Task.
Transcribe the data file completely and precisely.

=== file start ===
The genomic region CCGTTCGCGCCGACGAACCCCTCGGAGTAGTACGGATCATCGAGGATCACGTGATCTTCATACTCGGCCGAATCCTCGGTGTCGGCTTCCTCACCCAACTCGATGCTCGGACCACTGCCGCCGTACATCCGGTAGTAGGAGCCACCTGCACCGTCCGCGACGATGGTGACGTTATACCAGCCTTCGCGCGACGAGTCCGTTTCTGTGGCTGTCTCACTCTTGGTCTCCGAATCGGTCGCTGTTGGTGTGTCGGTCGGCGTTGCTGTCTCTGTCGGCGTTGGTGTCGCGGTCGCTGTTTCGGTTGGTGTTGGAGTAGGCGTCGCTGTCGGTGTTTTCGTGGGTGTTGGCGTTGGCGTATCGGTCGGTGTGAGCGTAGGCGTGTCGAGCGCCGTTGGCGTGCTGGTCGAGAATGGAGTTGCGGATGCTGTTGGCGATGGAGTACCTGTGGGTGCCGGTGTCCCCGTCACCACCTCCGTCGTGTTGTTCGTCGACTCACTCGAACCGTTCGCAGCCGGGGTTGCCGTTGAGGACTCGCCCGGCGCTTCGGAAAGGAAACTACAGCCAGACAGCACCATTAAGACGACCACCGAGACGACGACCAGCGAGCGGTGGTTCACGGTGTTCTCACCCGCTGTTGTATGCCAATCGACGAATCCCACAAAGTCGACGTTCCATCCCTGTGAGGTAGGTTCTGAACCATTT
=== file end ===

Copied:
The genomic region CCGTTCGCGCCGACGAACCCCTCGGAGTAGTACGGATCATCGAGGATCACGTGATCTTCATACTCGGCCGAATCCTCGGTGTCGGCTTCCTCACCCAACTCGATGCTCGGACCACTGCCGCCGTACATCCGGTAGTAGGAGCCACCTGCACCGTCCGCGACGATGGTGACGTTATACCAGCCTTCGCGCGACGAGTCCGTTTCTGTGGCTGTCTCACTCTTGGTCTCCGAATCGGTCGCTGTTGGTGTGTCGGTCGGCGTTGCTGTCTCTGTCGGCGTTGGTGTCGCGGTCGCTGTTTCGGTTGGTGTTGGAGTAGGCGTCGCTGTCGGTGTTTTCGTGGGTGTTGGCGTTGGCGTATCGGTCGGTGTGAGCGTAGGCGTGTCGAGCGCCGTTGGCGTGCTGGTCGAGAATGGAGTTGCGGATGCTGTTGGCGATGGAGTACCTGTGGGTGCCGGTGTCCCCGTCACCACCTCCGTCGTGTTGTTCGTCGACTCACTCGAACCGTTCGCAGCCGGGGTTGCCGTTGAGGACTCGCCCGGCGCTTCGGAAAGGAAACTACAGCCAGACAGCACCATTAAGACGACCACCGAGACGACGACCAGCGAGCGGTGGTTCACGGTGTTCTCACCCGCTGTTGTATGCCAATCGACGAATCCCACAAAGTCGACGTTCCATCCCTGTGAGGTAGGTTCTGAACCATTT